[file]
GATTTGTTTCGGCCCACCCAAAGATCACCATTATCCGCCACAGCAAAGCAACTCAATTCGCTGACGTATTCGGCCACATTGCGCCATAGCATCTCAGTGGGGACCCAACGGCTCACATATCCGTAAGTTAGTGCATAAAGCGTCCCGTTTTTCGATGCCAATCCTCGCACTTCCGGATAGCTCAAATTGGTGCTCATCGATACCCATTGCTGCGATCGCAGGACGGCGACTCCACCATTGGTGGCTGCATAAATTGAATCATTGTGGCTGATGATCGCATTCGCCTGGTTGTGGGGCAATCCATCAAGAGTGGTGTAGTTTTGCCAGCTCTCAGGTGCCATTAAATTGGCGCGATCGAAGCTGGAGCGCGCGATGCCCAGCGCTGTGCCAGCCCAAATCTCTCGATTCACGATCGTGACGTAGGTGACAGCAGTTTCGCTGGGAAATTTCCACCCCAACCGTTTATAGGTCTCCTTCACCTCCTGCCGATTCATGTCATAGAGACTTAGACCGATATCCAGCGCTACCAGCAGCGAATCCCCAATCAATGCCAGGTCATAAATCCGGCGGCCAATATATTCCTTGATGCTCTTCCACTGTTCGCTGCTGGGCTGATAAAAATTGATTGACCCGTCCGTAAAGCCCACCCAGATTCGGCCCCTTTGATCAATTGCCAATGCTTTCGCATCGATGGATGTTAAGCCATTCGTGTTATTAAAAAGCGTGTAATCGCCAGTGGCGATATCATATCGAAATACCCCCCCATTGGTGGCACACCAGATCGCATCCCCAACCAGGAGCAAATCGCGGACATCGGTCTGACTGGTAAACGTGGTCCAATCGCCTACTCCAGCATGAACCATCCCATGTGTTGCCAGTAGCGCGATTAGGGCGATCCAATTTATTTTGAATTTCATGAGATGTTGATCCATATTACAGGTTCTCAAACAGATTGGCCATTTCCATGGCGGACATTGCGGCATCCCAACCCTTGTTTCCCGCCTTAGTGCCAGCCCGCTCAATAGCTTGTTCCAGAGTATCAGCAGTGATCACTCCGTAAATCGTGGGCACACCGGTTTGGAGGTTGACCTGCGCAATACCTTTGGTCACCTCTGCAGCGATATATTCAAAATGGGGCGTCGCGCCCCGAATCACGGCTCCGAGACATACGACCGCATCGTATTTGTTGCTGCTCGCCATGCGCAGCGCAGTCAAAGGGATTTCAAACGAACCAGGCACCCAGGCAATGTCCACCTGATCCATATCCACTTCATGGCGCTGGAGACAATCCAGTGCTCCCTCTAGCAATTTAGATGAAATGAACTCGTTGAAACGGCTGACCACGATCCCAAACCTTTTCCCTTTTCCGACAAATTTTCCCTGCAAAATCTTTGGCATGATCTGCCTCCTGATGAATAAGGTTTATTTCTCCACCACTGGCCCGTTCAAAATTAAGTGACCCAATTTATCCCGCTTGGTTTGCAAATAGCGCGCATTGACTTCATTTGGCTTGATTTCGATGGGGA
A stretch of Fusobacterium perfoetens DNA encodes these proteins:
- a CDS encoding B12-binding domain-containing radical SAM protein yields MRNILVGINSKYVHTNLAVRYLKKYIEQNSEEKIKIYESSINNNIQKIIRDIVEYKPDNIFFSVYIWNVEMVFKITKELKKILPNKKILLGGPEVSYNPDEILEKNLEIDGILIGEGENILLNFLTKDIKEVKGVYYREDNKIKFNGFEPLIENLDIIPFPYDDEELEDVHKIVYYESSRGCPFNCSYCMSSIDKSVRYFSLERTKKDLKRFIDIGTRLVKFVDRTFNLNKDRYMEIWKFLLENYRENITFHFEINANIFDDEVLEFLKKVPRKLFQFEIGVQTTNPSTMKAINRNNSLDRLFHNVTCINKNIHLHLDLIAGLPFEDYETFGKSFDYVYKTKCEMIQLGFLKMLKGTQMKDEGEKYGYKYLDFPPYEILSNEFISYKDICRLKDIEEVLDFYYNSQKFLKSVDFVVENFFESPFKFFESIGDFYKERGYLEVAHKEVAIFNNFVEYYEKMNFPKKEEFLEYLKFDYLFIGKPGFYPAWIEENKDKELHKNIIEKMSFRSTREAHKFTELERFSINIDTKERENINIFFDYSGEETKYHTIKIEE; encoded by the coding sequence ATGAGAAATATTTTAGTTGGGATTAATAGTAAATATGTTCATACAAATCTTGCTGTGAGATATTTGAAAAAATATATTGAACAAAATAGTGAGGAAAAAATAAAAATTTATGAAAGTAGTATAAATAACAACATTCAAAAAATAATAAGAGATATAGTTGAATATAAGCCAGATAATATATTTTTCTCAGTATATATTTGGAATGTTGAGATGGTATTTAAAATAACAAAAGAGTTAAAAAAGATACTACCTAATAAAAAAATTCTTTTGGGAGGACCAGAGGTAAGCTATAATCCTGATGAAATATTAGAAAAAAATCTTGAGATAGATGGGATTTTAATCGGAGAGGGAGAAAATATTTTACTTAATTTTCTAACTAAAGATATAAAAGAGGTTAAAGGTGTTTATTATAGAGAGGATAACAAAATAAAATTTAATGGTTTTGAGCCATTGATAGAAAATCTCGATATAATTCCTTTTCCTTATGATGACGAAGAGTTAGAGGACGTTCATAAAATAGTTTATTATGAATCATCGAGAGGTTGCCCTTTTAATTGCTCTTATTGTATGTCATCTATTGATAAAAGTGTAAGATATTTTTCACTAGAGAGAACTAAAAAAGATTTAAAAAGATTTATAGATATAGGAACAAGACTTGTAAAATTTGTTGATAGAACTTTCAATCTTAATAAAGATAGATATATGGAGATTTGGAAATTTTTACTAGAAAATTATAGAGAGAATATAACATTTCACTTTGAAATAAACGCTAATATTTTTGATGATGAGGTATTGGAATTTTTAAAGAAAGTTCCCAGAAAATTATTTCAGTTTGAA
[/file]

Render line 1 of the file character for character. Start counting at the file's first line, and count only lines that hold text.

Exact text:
GATTTGTTTCGGCCCACCCAAAGATCACCATTATCCGCCACAGCAAAGCAACTCAATTCGCTGACGTATTCGGCCACATTGCGCCATAGCATCTCAGTGGGGACCCAACGGCTCACATATCCGTAAGTTAGTGCATAAAGCGTCCCGTTTTTCGATGCCAATCCTCGCACTTCCGGATAGCTCAAATTGGTGCTCATCGATACCCATTGCTGCGATCGCAGGACGGCGACTCCACCATTGGTGGCTGCATAAATTGAATCATTGTGGCTGATGATCGCATTCGCCTGGTTGTGGGGCAATCCATCAAGAGTGGTGTAGTTTTGCCAGCTCTCAGGTGCCATTAAATTGGCGCGATCGAAGCTGGAGCGCGCGATGCCCAGCGCTGTGCCAGCCCAAATCTCTCGATTCACGATCGTGACGTAGGTGACAGCAGTTTCGCTGGGAAATTTCCACCCCAACCGTTTATAGGTCTCCTTCACCTCCTGCCGATTCATGTCATAGAGACTTAGACCGATATCCAGCGCTACCAGCAGCGAATCCCCAATCAATGCCAGGTCATAAATCCGGCGGCCAATATATTCCTTGATGCTCTTCCACTGTTCGCTGCTGGGCTGATAAAAATTGATTGACCCGTCCGTAAAGCCCACCCAGATTCGGCCCCTTTGATCAATTGCCAATGCTTTCGCATCGATGGATGTTAAGCCATTCGTGTTATTAAAAAGCGTGTAATCGCCAGTGGCGATATCATATCGAAATACCCCCCCATTGGTGGCACACCAGATCGCATCCCCAACCAGGAGCAAATCGCGGACATCGGTCTGACTGGTAAACGTGGTCCAATCGCCTACTCCAGCATGAACCATCCCATGTGTTGCCAGTAGCGCGATTAGGGCGATCCAATTTATTTTGAATTTCATGAGATGTTGATCCATATTACAGGTTCTCAAACAGATTGGCCATTTCCATGGCGGACATTGCGGCATCCCAACCCTTGTTTCCCGCCTTAGTGCCAGCCCGCTCAATAGCTTGTTCCAGAGTATCAGCAGTGATCACTCCGTAAATCGTGGGCACACCGGTTTGGAGGTTGACCTGCGCAATACCTTTGGTCACCTCTGCAGCGATATATTCAAAATGGGGCGTCGCGCCCCGAATCACGGCTCCGAGACATACGACCGCATCGTATTTGTTGCTGCTCGCCATGCGCAGCGCAGTCAAAGGGATTTCAAACGAACCAGGCACCCAGGCAATGTCCACCTGATCCATATCCACTTCATGGCGCTGGAGACAATCCAGTGCTCCCTCTAGCAATTTAGATGAAATGAACTCGTTGAAACGGCTGACCACGATCCCAAACCTTTTCCCTTTTCCGACAAATTTTCCCTGCAAAATCTTTGGCATGATCTGCCTCCTGATGAATAAGGTTTATTTCTCCACCACTGGCCCGTTCAAAATTAAGTGACCCAATTTATCCCGCTTGGTTTGCAAATAGCGCGCATTGACTTCATTTGGCTTGATTTCGATGGGGA